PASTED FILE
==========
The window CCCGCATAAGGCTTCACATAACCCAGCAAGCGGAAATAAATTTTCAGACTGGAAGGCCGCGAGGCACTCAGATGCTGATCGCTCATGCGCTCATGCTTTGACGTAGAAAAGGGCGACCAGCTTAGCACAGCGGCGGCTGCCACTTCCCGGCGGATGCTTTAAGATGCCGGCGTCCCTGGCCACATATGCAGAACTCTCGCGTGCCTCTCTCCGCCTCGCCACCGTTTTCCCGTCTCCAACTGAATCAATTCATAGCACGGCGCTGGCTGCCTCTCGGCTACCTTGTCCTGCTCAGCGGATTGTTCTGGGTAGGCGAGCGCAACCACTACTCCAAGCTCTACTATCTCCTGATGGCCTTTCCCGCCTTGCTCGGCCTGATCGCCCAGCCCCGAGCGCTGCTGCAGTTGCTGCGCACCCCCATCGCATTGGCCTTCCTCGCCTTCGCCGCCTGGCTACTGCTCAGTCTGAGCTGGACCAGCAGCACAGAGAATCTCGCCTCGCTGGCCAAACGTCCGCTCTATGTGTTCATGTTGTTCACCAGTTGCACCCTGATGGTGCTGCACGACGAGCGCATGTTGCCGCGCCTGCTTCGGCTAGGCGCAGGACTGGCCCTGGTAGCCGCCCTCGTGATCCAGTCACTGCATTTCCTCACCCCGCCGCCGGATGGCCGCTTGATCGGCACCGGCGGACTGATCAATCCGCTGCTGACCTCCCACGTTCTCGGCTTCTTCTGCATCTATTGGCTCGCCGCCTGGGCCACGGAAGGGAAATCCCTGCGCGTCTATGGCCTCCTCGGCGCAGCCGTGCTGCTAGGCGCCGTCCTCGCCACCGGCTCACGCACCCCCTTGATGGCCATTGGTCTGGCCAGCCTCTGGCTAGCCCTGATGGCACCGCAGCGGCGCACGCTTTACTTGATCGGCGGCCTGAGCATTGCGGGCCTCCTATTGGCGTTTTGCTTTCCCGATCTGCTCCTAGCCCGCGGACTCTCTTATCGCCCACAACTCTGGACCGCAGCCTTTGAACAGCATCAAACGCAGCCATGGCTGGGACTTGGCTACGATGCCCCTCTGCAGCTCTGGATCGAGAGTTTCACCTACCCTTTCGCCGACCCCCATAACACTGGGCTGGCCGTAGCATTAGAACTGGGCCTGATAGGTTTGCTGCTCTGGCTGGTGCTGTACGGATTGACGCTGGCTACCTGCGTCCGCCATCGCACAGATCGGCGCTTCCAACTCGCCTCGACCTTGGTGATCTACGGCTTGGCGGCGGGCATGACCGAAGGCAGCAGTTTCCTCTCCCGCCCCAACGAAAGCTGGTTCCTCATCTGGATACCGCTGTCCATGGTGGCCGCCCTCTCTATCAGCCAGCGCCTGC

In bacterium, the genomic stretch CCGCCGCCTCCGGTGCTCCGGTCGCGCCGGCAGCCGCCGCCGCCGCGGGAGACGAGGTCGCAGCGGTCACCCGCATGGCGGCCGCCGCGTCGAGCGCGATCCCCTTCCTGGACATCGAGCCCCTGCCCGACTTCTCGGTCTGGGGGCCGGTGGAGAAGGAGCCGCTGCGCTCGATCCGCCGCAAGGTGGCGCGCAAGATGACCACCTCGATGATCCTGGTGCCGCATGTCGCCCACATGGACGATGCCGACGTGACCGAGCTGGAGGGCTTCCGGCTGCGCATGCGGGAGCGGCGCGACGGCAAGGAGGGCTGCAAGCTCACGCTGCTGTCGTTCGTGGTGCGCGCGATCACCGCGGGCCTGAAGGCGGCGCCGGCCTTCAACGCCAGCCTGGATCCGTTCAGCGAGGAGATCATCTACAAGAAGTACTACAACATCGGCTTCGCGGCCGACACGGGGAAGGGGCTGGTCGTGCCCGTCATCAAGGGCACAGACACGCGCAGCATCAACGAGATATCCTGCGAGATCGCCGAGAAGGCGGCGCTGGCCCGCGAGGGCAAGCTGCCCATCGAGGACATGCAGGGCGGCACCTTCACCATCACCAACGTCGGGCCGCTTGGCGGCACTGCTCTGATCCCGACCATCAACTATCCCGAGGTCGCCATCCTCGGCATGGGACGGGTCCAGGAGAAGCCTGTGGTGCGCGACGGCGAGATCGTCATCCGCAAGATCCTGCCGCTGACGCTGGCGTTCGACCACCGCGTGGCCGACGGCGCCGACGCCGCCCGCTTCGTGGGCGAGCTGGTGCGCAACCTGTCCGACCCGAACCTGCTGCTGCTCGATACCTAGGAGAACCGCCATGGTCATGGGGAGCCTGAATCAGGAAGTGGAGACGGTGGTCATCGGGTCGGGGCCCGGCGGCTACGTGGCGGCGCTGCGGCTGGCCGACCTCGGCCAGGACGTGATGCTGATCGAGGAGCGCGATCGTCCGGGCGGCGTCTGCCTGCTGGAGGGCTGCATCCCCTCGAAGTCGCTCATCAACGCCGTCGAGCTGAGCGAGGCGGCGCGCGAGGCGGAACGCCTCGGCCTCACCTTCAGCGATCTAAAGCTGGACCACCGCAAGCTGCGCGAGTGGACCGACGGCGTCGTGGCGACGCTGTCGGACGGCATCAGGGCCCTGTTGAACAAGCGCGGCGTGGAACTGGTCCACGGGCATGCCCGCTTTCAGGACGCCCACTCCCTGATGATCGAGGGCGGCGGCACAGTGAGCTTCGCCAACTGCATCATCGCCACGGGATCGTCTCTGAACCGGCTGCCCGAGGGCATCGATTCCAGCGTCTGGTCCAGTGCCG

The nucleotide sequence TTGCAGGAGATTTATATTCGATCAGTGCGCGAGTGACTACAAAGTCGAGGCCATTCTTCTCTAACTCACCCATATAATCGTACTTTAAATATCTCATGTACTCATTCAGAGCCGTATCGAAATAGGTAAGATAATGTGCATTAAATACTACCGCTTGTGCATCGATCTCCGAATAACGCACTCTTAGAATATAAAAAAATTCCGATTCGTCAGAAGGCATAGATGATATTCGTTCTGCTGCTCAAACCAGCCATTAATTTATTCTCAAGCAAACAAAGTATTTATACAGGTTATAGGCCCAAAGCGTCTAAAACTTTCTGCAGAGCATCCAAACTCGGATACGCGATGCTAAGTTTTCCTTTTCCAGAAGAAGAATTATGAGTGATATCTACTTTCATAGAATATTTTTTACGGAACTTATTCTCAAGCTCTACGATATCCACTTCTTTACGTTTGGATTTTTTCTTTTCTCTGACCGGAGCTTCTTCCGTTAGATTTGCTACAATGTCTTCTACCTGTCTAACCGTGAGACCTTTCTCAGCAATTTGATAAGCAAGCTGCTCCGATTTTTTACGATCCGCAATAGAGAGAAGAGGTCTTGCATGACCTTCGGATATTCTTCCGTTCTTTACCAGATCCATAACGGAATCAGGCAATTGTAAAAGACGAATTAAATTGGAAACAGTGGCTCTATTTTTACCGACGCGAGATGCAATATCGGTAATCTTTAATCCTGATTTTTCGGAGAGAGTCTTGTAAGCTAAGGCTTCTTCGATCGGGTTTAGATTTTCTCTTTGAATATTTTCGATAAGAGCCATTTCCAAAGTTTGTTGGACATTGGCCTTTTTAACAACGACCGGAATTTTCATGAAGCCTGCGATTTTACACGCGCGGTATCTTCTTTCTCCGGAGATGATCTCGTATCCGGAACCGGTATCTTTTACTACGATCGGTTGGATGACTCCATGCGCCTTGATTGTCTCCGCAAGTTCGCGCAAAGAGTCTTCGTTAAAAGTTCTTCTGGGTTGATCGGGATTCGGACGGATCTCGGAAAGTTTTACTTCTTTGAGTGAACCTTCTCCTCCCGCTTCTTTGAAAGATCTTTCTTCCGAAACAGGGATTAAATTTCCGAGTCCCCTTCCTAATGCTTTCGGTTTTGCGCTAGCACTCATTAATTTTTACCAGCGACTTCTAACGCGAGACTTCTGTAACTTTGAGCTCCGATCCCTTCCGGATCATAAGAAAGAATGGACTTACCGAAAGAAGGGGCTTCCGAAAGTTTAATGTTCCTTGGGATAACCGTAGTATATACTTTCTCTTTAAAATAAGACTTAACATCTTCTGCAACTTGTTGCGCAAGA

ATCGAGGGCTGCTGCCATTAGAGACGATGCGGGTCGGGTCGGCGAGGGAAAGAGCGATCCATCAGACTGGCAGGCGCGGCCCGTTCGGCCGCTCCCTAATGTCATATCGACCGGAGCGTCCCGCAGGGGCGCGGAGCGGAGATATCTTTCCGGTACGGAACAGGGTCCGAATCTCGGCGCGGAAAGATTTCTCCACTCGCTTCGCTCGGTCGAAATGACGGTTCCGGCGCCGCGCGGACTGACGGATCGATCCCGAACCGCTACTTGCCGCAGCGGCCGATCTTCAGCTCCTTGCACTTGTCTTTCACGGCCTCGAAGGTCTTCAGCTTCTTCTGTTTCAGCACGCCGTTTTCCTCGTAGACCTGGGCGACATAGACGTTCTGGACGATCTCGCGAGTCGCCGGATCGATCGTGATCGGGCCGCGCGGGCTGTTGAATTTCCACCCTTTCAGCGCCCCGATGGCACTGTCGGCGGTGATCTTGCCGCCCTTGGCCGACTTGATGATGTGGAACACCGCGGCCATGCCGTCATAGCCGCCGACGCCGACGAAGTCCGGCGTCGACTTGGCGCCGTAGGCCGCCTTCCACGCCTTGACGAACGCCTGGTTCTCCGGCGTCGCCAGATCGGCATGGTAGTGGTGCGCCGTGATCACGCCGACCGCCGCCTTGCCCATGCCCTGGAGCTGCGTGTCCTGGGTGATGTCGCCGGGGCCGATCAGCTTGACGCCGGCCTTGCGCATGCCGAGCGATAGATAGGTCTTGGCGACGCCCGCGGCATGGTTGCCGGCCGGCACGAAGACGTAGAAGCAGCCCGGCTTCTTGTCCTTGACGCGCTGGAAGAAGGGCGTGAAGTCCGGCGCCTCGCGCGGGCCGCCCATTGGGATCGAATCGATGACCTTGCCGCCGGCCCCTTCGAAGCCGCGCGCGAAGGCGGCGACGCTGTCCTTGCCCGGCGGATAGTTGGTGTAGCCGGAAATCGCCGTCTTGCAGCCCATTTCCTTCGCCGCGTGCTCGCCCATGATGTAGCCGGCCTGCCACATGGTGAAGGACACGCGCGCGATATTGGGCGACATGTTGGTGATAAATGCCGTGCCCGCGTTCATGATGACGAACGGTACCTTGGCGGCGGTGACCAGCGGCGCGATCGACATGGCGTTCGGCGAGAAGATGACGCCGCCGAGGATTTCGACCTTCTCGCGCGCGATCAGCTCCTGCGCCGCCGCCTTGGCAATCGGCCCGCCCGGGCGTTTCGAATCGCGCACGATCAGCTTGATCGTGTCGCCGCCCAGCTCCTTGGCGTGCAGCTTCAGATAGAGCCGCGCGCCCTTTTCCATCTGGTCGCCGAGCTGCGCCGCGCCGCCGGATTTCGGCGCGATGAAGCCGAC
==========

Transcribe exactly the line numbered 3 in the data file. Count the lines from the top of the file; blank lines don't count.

The nucleotide sequence TTGCAGGAGATTTATATTCGATCAGTGCGCGAGTGACTACAAAGTCGAGGCCATTCTTCTCTAACTCACCCATATAATCGTACTTTAAATATCTCATGTACTCATTCAGAGCCGTATCGAAATAGGTAAGATAATGTGCATTAAATACTACCGCTTGTGCATCGATCTCCGAATAACGCACTCTTAGAATATAAAAAAATTCCGATTCGTCAGAAGGCATAGATGATATTCGTTCTGCTGCTCAAACCAGCCATTAATTTATTCTCAAGCAAACAAAGTATTTATACAGGTTATAGGCCCAAAGCGTCTAAAACTTTCTGCAGAGCATCCAAACTCGGATACGCGATGCTAAGTTTTCCTTTTCCAGAAGAAGAATTATGAGTGATATCTACTTTCATAGAATATTTTTTACGGAACTTATTCTCAAGCTCTACGATATCCACTTCTTTACGTTTGGATTTTTTCTTTTCTCTGACCGGAGCTTCTTCCGTTAGATTTGCTACAATGTCTTCTACCTGTCTAACCGTGAGACCTTTCTCAGCAATTTGATAAGCAAGCTGCTCCGATTTTTTACGATCCGCAATAGAGAGAAGAGGTCTTGCATGACCTTCGGATATTCTTCCGTTCTTTACCAGATCCATAACGGAATCAGGCAATTGTAAAAGACGAATTAAATTGGAAACAGTGGCTCTATTTTTACCGACGCGAGATGCAATATCGGTAATCTTTAATCCTGATTTTTCGGAGAGAGTCTTGTAAGCTAAGGCTTCTTCGATCGGGTTTAGATTTTCTCTTTGAATATTTTCGATAAGAGCCATTTCCAAAGTTTGTTGGACATTGGCCTTTTTAACAACGACCGGAATTTTCATGAAGCCTGCGATTTTACACGCGCGGTATCTTCTTTCTCCGGAGATGATCTCGTATCCGGAACCGGTATCTTTTACTACGATCGGTTGGATGACTCCATGCGCCTTGATTGTCTCCGCAAGTTCGCGCAAAGAGTCTTCGTTAAAAGTTCTTCTGGGTTGATCGGGATTCGGACGGATCTCGGAAAGTTTTACTTCTTTGAGTGAACCTTCTCCTCCCGCTTCTTTGAAAGATCTTTCTTCCGAAACAGGGATTAAATTTCCGAGTCCCCTTCCTAATGCTTTCGGTTTTGCGCTAGCACTCATTAATTTTTACCAGCGACTTCTAACGCGAGACTTCTGTAACTTTGAGCTCCGATCCCTTCCGGATCATAAGAAAGAATGGACTTACCGAAAGAAGGGGCTTCCGAAAGTTTAATGTTCCTTGGGATAACCGTAGTATATACTTTCTCTTTAAAATAAGACTTAACATCTTCTGCAACTTGTTGCGCAAGA